Did You Build A Guitar When You Were In 8th Grade? By Thomas Amoriello Flemington Raritan School District firstname.lastname@example.org
n recent issues, TEMPO readers have been treated to music education writings pertaining to technology, therapy, rehearsal techniques, advocacy, and so many other informative topics in our profession. In this article we will gain insight in the area of luthiery. If the word luthier has never crossed your ears, a luthier is someone who makes or repairs guitars, violins and other string instruments. Though we will not discuss “how to” build a guitar in this article, we will hear from a NJ public school educator who uses his unique skills to help 14-year-olds build them. By the end of the second year of running the program, students have built 100 instruments including electric basses and ukuleles. If you were to ask any adult about their recollection of “shop” class from their youth they would probably mention smelling sawdust, wearing goggles, hearing loud machinery, and making birdhouses or shelves. But just outside of Trenton in Hamilton Township, guitar building is happening in the woodshop classes of Michael Freidman. “Woodshop Rocks” is a class that puts the student into the role of luthier, designing and building guitars. Lessons learned beyond the physical building of these instruments include: working with electronics (pick ups), nature (tone woods), mathematics (fretboard scale length) and many character building traits such as perseverance, patience, and discipline. So could this lead to a vocation with a music corporation or to a student simply considering music lessons? I was inspired to reach out to Michael after first seeing him on an episode of Classroom Close Up-NJ last season. The segment can be viewed here: http://link.brightcove.com/services/player/bcpid61630332400 1?bckey=AQ~~,AAAAj36EGjE~,w53r2XdUtII0XxxdqYeLp1bOxU XrsIg0&bclid=0&bctid=3322519247001 Recently I had the opportunity to visit Friedman’s classroom in Hamilton. As I entered the building to sign-in at the main office, the first thing I noticed was a studentmade electric guitar hanging from the wall. As I was escorted to his classroom, I passed a display case in the hallway proudly displaying more of the guitar projects. Friedman has weaved his vision into the fabric of the school, creating an environment that screams music advocacy. The wild-looking electric guitars (exotic shapes such as the flying v, explorer, and razorback) that decorate the school hopefully will inspire future rockers to shred scales and sequences; picking sweep arpeggios; creating distorted bass string riffs; using two hand finger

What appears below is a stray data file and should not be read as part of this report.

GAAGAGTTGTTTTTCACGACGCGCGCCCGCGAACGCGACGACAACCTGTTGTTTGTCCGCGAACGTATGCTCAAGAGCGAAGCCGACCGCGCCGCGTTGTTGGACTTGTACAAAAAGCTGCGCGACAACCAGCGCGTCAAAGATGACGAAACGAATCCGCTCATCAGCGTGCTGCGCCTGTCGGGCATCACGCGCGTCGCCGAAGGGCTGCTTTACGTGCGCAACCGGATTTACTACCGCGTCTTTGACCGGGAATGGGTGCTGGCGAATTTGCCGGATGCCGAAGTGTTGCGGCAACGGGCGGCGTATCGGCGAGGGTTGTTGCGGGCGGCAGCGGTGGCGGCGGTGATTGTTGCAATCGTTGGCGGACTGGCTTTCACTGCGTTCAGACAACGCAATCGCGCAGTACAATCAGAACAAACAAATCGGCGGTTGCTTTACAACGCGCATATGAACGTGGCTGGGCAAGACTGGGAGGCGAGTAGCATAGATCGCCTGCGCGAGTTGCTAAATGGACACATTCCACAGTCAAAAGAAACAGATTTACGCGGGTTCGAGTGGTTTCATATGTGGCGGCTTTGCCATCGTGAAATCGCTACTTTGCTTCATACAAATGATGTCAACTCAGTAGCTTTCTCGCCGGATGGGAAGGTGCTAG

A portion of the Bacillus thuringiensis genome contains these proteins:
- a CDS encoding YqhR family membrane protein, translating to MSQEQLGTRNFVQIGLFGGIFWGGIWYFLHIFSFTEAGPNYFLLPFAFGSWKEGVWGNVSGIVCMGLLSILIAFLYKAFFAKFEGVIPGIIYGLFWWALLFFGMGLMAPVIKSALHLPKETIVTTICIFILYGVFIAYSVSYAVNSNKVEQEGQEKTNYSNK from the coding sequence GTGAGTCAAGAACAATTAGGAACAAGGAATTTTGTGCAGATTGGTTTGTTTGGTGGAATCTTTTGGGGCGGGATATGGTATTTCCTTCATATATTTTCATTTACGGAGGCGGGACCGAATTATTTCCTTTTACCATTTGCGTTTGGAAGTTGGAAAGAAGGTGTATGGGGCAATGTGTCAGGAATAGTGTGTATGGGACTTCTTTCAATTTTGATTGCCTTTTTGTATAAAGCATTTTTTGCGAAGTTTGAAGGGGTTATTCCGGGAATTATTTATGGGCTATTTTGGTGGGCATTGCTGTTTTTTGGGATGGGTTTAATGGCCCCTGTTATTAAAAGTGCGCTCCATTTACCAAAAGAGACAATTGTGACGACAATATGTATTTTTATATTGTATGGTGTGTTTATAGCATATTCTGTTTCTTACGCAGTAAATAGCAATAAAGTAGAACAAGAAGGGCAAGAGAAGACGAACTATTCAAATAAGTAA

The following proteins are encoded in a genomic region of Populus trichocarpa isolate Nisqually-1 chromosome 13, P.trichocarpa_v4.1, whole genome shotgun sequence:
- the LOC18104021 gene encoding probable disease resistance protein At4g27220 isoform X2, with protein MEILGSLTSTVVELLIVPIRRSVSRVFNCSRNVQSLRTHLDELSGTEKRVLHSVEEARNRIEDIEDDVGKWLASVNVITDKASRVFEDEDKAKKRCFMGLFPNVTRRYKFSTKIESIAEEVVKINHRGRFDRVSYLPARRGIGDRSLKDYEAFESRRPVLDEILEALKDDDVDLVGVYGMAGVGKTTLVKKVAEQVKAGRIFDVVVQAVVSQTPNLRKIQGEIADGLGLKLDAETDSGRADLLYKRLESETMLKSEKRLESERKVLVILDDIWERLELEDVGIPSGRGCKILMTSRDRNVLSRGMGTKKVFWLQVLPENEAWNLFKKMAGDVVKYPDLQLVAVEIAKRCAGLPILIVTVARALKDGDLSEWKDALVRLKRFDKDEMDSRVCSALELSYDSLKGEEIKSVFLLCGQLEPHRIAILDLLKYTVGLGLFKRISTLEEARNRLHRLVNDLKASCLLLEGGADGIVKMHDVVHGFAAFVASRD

tapping; fretting hammer ons and pull offs; chunking power chord progressions; improvising pentatonic scales over a 12 bar blues; and a variety of other slang techniques associated with the electric guitar. Yes again, this is music advocacy in action! In the past I personally have toured the factories of Gibson Guitars in Bozeman, MT and Martin Guitar in Nazareth, PA, but to see a classroom of eighth graders in NJ measuring fretboards, sanding bodies, and applying fretwire to necks simply appeared surreal. As the students worked independently and also with Michael shadowing and modeling from time to time, “Led Zeppelin II” blasted from the speakers of his classroom/workshop, creating the appropriate ambiance. Michael was kind to answer many questions, and his students were proud to display their work and enthusiastically pose for photographs. It was my pleasure to “test drive” and demonstrate one of the “final products” for the class as students gathered around requesting “riffs” by Aerosmith, Kiss and the Rolling Stones. I predict that one day a great guitar building innovator such as a Leo Fender or Christian Frederick Martin type will get a start on their first guitar in Friedman’s public school woodshop class. What Is Your Background In The Vocational/Industrial Arts? As a son of an Industrial Arts teacher and the grandson of a family furniture repair/refinishing business owner, you might say that Woodworking and Industrial Arts is in the blood. My father, Bill Friedman, taught middle school metal working, Woodworking, and mechanical drawing for 36 years before retiring in 2012. Ever since my older brother, Lee, and I were very little, my father would bring us to school with him on our days off. We would shadow him as he worked with students and helped them to safely build beautiful projects. We were always fascinated and knew at a young age what we wanted to be when we grew up. Lee is also an Industrial Arts teacher at Steinert High School in Hamilton, NJ. In addition to teaching, my father also continued my grandfather, Stan Friedman’s, business “Friedman Furniture Service.” My brother and I would also spend much of our time in our father’s shop shadowing him and helping him work on furniture and making house calls to customers. This gave us a very strong Woodworking background at a very young age.